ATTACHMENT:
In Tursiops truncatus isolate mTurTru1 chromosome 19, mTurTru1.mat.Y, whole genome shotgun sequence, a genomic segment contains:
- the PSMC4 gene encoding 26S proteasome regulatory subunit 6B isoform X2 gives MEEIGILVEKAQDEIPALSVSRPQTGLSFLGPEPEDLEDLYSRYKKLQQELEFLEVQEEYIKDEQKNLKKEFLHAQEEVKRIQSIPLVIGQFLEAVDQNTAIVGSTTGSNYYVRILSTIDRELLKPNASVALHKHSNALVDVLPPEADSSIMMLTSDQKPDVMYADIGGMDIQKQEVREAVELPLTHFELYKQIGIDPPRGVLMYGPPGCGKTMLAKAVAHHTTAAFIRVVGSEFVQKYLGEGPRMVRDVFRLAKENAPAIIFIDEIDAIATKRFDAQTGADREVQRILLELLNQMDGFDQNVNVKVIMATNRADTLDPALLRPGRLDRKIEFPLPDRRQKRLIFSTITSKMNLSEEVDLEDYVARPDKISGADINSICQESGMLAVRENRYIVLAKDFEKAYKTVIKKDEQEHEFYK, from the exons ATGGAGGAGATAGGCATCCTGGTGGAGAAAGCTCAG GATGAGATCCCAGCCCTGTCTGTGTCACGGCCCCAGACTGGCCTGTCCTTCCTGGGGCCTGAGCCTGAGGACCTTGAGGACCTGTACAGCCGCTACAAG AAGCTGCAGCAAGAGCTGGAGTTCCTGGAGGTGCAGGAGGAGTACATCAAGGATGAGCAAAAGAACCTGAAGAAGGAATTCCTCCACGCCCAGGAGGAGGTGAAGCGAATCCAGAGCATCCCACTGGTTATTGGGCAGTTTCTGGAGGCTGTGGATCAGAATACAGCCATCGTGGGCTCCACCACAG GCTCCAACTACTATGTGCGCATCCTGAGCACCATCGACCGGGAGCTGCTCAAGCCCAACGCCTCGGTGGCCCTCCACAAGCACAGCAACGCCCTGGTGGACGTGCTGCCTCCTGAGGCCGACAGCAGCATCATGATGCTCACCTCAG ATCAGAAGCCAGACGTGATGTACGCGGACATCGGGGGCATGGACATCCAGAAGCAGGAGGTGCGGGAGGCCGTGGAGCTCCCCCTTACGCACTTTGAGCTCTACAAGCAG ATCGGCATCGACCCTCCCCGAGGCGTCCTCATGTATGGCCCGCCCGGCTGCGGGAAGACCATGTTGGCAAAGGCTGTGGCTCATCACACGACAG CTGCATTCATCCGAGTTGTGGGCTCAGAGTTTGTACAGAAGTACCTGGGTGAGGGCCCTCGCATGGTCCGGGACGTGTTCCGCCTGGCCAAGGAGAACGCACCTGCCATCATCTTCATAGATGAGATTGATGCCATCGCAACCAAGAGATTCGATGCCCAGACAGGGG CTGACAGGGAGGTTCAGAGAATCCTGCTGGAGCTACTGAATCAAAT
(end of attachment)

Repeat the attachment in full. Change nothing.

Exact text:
In Tursiops truncatus isolate mTurTru1 chromosome 19, mTurTru1.mat.Y, whole genome shotgun sequence, a genomic segment contains:
- the PSMC4 gene encoding 26S proteasome regulatory subunit 6B isoform X2 gives MEEIGILVEKAQDEIPALSVSRPQTGLSFLGPEPEDLEDLYSRYKKLQQELEFLEVQEEYIKDEQKNLKKEFLHAQEEVKRIQSIPLVIGQFLEAVDQNTAIVGSTTGSNYYVRILSTIDRELLKPNASVALHKHSNALVDVLPPEADSSIMMLTSDQKPDVMYADIGGMDIQKQEVREAVELPLTHFELYKQIGIDPPRGVLMYGPPGCGKTMLAKAVAHHTTAAFIRVVGSEFVQKYLGEGPRMVRDVFRLAKENAPAIIFIDEIDAIATKRFDAQTGADREVQRILLELLNQMDGFDQNVNVKVIMATNRADTLDPALLRPGRLDRKIEFPLPDRRQKRLIFSTITSKMNLSEEVDLEDYVARPDKISGADINSICQESGMLAVRENRYIVLAKDFEKAYKTVIKKDEQEHEFYK, from the exons ATGGAGGAGATAGGCATCCTGGTGGAGAAAGCTCAG GATGAGATCCCAGCCCTGTCTGTGTCACGGCCCCAGACTGGCCTGTCCTTCCTGGGGCCTGAGCCTGAGGACCTTGAGGACCTGTACAGCCGCTACAAG AAGCTGCAGCAAGAGCTGGAGTTCCTGGAGGTGCAGGAGGAGTACATCAAGGATGAGCAAAAGAACCTGAAGAAGGAATTCCTCCACGCCCAGGAGGAGGTGAAGCGAATCCAGAGCATCCCACTGGTTATTGGGCAGTTTCTGGAGGCTGTGGATCAGAATACAGCCATCGTGGGCTCCACCACAG GCTCCAACTACTATGTGCGCATCCTGAGCACCATCGACCGGGAGCTGCTCAAGCCCAACGCCTCGGTGGCCCTCCACAAGCACAGCAACGCCCTGGTGGACGTGCTGCCTCCTGAGGCCGACAGCAGCATCATGATGCTCACCTCAG ATCAGAAGCCAGACGTGATGTACGCGGACATCGGGGGCATGGACATCCAGAAGCAGGAGGTGCGGGAGGCCGTGGAGCTCCCCCTTACGCACTTTGAGCTCTACAAGCAG ATCGGCATCGACCCTCCCCGAGGCGTCCTCATGTATGGCCCGCCCGGCTGCGGGAAGACCATGTTGGCAAAGGCTGTGGCTCATCACACGACAG CTGCATTCATCCGAGTTGTGGGCTCAGAGTTTGTACAGAAGTACCTGGGTGAGGGCCCTCGCATGGTCCGGGACGTGTTCCGCCTGGCCAAGGAGAACGCACCTGCCATCATCTTCATAGATGAGATTGATGCCATCGCAACCAAGAGATTCGATGCCCAGACAGGGG CTGACAGGGAGGTTCAGAGAATCCTGCTGGAGCTACTGAATCAAAT